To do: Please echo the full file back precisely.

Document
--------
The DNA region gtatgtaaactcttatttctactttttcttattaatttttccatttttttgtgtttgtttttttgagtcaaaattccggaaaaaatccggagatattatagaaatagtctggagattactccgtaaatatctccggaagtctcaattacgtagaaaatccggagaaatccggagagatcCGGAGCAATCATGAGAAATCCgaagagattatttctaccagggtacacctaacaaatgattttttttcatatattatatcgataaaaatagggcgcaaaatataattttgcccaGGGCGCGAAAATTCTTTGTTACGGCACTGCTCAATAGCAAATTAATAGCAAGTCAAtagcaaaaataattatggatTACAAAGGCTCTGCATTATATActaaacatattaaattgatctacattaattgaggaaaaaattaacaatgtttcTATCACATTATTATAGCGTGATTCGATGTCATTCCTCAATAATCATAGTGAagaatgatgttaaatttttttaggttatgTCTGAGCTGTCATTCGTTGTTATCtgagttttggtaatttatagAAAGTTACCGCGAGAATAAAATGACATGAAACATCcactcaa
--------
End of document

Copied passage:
The DNA region gtatgtaaactcttatttctactttttcttattaatttttccatttttttgtgtttgtttttttgagtcaaaattccggaaaaaatccggagatattatagaaatagtctggagattactccgtaaatatctccggaagtctcaattacgtagaaaatccggagaaatccggagagatcCGGAGCAATCATGAGAAATCCgaagagattatttctaccagggtacacctaacaaatgattttttttcatatattatatcgataaaaatagggcgcaaaatataattttgcccaGGGCGCGAAAATTCTTTGTTACGGCACTGCTCAATAGCAAATTAATAGCAAGTCAAtagcaaaaataattatggatTACAAAGGCTCTGCATTATATActaaacatattaaattgatctacattaattgaggaaaaaattaacaatgtttcTATCACATTATTATAGCGTGATTCGATGTCATTCCTCAATAATCATAGTGAagaatgatgttaaatttttttaggttatgTCTGAGCTGTCATTCGTTGTTATCtgagttttggtaatttatagAAAGTTACCGCGAGAATAAAATGACATGAAACATCcactcaa